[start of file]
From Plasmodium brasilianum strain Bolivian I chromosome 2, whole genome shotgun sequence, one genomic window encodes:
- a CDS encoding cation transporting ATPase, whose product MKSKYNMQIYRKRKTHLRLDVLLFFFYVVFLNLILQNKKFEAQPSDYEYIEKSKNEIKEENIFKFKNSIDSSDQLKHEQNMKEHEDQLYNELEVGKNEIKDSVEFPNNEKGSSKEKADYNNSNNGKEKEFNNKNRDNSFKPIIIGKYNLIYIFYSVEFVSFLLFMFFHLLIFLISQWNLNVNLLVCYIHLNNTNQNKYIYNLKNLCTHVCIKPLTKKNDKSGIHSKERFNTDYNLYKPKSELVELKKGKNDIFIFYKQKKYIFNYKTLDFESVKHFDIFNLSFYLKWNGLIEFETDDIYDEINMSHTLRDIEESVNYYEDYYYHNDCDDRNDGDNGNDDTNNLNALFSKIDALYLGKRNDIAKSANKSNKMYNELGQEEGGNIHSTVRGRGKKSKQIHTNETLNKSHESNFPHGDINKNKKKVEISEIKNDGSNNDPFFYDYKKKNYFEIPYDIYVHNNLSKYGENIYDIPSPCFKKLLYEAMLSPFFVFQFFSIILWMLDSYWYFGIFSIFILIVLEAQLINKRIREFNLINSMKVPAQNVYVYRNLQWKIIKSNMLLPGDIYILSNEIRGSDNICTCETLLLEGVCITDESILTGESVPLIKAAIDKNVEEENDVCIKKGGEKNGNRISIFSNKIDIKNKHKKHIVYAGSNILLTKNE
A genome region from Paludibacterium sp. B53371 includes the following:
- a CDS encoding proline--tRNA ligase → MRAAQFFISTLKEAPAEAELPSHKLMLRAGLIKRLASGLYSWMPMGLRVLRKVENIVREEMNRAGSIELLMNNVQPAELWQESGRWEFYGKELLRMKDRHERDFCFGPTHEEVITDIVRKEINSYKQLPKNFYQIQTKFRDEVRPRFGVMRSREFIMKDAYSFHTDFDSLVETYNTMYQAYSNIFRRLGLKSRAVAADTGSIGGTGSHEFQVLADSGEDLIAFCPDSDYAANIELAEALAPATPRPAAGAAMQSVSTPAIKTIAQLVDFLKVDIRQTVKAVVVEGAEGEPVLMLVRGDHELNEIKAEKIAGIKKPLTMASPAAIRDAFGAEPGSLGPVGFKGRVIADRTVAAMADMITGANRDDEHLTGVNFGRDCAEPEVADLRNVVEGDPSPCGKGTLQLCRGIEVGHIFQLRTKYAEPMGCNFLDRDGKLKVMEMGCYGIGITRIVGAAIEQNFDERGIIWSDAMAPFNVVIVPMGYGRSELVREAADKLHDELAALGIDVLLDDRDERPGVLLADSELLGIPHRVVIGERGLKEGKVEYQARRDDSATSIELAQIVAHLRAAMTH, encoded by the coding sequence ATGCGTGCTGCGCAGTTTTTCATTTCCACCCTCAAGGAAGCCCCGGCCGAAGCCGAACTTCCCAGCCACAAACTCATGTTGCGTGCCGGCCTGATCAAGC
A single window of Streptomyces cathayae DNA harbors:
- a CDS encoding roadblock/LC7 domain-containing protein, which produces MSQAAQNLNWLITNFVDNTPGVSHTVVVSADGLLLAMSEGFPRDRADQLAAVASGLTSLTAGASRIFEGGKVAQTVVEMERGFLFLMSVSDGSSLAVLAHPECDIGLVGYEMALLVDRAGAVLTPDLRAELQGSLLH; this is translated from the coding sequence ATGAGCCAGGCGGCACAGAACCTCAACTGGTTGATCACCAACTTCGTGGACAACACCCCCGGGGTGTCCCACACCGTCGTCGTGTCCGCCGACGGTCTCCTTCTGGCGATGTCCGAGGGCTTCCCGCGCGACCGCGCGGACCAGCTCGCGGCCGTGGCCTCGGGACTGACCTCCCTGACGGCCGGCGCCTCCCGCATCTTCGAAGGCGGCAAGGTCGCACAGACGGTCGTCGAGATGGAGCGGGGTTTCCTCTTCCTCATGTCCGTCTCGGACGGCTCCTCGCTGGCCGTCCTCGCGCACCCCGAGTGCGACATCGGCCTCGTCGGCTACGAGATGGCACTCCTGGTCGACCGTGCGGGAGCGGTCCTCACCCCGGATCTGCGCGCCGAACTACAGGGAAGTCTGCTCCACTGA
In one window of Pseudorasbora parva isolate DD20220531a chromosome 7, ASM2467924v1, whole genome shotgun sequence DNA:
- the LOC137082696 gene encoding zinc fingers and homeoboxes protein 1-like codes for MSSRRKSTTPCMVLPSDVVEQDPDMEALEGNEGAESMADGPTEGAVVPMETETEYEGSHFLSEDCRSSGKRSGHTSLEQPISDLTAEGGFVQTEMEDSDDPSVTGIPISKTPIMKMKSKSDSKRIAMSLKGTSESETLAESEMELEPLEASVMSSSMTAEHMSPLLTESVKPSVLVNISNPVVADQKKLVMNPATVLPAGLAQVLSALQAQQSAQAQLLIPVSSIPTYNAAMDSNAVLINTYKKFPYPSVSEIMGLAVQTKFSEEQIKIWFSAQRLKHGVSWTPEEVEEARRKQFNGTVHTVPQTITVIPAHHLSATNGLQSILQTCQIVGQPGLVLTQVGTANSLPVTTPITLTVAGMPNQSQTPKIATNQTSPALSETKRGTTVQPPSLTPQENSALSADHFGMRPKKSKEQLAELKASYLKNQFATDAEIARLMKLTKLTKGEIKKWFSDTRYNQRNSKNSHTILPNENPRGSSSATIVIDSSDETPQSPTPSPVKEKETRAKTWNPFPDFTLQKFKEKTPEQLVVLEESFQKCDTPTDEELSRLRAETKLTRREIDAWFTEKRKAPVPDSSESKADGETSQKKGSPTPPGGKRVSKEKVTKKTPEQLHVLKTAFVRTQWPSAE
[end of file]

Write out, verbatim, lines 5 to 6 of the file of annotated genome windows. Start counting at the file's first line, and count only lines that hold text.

A single window of Streptomyces cathayae DNA harbors:
- a CDS encoding roadblock/LC7 domain-containing protein, which produces MSQAAQNLNWLITNFVDNTPGVSHTVVVSADGLLLAMSEGFPRDRADQLAAVASGLTSLTAGASRIFEGGKVAQTVVEMERGFLFLMSVSDGSSLAVLAHPECDIGLVGYEMALLVDRAGAVLTPDLRAELQGSLLH; this is translated from the coding sequence ATGAGCCAGGCGGCACAGAACCTCAACTGGTTGATCACCAACTTCGTGGACAACACCCCCGGGGTGTCCCACACCGTCGTCGTGTCCGCCGACGGTCTCCTTCTGGCGATGTCCGAGGGCTTCCCGCGCGACCGCGCGGACCAGCTCGCGGCCGTGGCCTCGGGACTGACCTCCCTGACGGCCGGCGCCTCCCGCATCTTCGAAGGCGGCAAGGTCGCACAGACGGTCGTCGAGATGGAGCGGGGTTTCCTCTTCCTCATGTCCGTCTCGGACGGCTCCTCGCTGGCCGTCCTCGCGCACCCCGAGTGCGACATCGGCCTCGTCGGCTACGAGATGGCACTCCTGGTCGACCGTGCGGGAGCGGTCCTCACCCCGGATCTGCGCGCCGAACTACAGGGAAGTCTGCTCCACTGA